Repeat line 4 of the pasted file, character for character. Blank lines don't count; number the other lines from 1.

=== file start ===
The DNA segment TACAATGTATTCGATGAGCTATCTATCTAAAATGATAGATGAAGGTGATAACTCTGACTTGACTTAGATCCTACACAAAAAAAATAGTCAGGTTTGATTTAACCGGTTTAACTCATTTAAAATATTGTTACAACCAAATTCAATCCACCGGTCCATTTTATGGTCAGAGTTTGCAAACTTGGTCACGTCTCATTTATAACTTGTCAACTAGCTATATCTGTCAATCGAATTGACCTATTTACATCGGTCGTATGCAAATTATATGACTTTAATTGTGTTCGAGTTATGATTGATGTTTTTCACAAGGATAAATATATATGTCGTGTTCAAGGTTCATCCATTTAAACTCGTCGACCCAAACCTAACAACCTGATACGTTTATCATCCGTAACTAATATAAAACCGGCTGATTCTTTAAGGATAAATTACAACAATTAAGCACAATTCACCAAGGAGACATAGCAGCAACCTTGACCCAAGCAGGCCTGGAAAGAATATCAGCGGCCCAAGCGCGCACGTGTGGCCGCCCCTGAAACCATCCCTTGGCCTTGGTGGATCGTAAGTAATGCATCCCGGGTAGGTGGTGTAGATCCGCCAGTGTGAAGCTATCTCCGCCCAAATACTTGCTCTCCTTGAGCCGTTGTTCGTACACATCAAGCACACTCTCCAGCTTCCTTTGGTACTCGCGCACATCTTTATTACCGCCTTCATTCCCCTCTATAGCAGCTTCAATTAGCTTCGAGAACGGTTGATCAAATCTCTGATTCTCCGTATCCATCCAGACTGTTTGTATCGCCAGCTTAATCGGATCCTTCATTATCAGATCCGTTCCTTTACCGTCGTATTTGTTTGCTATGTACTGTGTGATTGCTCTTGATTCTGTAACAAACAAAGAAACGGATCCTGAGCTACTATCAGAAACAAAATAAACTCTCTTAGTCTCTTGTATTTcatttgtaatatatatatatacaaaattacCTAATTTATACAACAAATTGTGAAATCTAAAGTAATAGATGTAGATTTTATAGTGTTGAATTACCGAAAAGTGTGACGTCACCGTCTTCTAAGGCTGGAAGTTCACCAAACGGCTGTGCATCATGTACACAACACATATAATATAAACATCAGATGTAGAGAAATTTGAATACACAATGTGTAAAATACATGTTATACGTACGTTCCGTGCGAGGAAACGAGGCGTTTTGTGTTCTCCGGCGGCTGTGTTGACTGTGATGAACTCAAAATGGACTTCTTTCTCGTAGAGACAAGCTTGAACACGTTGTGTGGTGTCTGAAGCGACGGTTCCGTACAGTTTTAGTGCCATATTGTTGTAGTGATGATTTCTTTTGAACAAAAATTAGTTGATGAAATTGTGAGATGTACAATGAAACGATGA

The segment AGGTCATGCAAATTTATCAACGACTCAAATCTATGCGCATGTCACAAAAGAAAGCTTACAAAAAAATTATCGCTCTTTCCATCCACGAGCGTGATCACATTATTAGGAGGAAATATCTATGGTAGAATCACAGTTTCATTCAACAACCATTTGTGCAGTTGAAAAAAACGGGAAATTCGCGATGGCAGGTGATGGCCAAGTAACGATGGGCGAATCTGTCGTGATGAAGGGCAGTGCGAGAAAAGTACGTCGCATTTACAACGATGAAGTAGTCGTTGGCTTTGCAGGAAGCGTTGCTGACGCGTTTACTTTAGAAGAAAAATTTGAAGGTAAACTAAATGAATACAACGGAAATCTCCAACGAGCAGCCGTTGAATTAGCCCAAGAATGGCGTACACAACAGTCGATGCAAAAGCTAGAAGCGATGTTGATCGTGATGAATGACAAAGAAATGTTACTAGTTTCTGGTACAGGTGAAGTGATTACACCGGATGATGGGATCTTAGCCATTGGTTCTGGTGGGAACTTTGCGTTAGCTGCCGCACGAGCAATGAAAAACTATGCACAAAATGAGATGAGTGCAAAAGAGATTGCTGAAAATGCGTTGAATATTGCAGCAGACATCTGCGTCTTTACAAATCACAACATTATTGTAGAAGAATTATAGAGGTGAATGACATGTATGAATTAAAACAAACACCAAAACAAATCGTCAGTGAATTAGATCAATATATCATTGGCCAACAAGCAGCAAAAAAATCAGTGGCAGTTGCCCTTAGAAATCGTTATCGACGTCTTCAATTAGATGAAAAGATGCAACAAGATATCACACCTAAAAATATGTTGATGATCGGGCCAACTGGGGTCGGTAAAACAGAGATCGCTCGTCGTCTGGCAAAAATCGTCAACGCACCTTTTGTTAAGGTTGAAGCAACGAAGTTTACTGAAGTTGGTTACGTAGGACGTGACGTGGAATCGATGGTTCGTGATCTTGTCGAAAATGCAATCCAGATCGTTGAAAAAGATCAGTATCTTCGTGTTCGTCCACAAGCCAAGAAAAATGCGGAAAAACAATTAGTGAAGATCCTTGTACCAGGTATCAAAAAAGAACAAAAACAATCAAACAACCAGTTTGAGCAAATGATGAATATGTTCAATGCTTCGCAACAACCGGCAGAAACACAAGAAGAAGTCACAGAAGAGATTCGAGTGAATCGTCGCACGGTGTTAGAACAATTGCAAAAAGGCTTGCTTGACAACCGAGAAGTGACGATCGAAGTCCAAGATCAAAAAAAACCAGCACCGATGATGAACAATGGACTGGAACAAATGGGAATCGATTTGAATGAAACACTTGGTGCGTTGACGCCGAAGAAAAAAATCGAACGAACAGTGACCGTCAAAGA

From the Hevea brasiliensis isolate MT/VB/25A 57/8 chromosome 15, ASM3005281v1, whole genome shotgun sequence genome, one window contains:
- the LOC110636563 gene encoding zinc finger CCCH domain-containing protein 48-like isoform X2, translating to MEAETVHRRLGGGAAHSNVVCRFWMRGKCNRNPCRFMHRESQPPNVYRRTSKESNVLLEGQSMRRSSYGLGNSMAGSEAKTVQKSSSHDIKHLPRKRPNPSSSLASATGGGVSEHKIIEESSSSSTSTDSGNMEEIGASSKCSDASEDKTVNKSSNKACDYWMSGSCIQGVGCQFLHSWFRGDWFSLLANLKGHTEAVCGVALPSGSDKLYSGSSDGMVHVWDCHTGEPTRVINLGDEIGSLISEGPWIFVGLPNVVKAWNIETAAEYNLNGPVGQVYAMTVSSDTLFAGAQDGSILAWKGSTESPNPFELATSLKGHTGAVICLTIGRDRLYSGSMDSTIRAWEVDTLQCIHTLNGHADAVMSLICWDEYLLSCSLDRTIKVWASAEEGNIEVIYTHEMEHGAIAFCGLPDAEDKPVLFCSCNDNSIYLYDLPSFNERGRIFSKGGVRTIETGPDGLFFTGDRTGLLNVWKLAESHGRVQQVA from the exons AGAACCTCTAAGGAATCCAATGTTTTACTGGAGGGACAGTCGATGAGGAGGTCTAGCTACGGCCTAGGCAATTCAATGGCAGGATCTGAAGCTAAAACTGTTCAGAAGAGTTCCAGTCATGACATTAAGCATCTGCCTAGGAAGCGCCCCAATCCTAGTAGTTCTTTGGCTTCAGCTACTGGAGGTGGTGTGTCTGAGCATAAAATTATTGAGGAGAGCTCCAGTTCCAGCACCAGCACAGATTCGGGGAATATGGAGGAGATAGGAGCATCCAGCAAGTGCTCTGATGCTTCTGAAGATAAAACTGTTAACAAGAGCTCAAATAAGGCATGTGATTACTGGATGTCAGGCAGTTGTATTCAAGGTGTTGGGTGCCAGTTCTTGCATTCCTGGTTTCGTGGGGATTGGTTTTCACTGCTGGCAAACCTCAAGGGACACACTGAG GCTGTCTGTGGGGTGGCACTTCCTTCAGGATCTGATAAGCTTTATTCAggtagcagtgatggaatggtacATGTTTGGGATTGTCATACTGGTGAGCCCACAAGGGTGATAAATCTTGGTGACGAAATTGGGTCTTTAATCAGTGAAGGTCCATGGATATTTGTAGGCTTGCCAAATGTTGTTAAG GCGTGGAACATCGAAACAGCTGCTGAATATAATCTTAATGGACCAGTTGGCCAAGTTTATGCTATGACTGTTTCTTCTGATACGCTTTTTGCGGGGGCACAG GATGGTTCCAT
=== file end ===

- the LOC110636563 gene encoding zinc finger CCCH domain-containing protein 48-like isoform X2, translating to MEAETVHRRLGGGAAHSNVVCRFWMRGKCNRNPCRFMHRESQPPNVYRRTSKESNVLLEGQSMRRSSYGLGNSMAGSEAKTVQKSSSHDIKHLPRKRPNPSSSLASATGGGVSEHKIIEESSSSSTSTDSGNMEEIGASSKCSDASEDKTVNKSSNKACDYWMSGSCIQGVGCQFLHSWFRGDWFSLLANLKGHTEAVCGVALPSGSDKLYSGSSDGMVHVWDCHTGEPTRVINLGDEIGSLISEGPWIFVGLPNVVKAWNIETAAEYNLNGPVGQVYAMTVSSDTLFAGAQDGSILAWKGSTESPNPFELATSLKGHTGAVICLTIGRDRLYSGSMDSTIRAWEVDTLQCIHTLNGHADAVMSLICWDEYLLSCSLDRTIKVWASAEEGNIEVIYTHEMEHGAIAFCGLPDAEDKPVLFCSCNDNSIYLYDLPSFNERGRIFSKGGVRTIETGPDGLFFTGDRTGLLNVWKLAESHGRVQQVA from the exons AGAACCTCTAAGGAATCCAATGTTTTACTGGAGGGACAGTCGATGAGGAGGTCTAGCTACGGCCTAGGCAATTCAATGGCAGGATCTGAAGCTAAAACTGTTCAGAAGAGTTCCAGTCATGACATTAAGCATCTGCCTAGGAAGCGCCCCAATCCTAGTAGTTCTTTGGCTTCAGCTACTGGAGGTGGTGTGTCTGAGCATAAAATTATTGAGGAGAGCTCCAGTTCCAGCACCAGCACAGATTCGGGGAATATGGAGGAGATAGGAGCATCCAGCAAGTGCTCTGATGCTTCTGAAGATAAAACTGTTAACAAGAGCTCAAATAAGGCATGTGATTACTGGATGTCAGGCAGTTGTATTCAAGGTGTTGGGTGCCAGTTCTTGCATTCCTGGTTTCGTGGGGATTGGTTTTCACTGCTGGCAAACCTCAAGGGACACACTGAG GCTGTCTGTGGGGTGGCACTTCCTTCAGGATCTGATAAGCTTTATTCAggtagcagtgatggaatggtacATGTTTGGGATTGTCATACTGGTGAGCCCACAAGGGTGATAAATCTTGGTGACGAAATTGGGTCTTTAATCAGTGAAGGTCCATGGATATTTGTAGGCTTGCCAAATGTTGTTAAG GCGTGGAACATCGAAACAGCTGCTGAATATAATCTTAATGGACCAGTTGGCCAAGTTTATGCTATGACTGTTTCTTCTGATACGCTTTTTGCGGGGGCACAG GATGGTTCCAT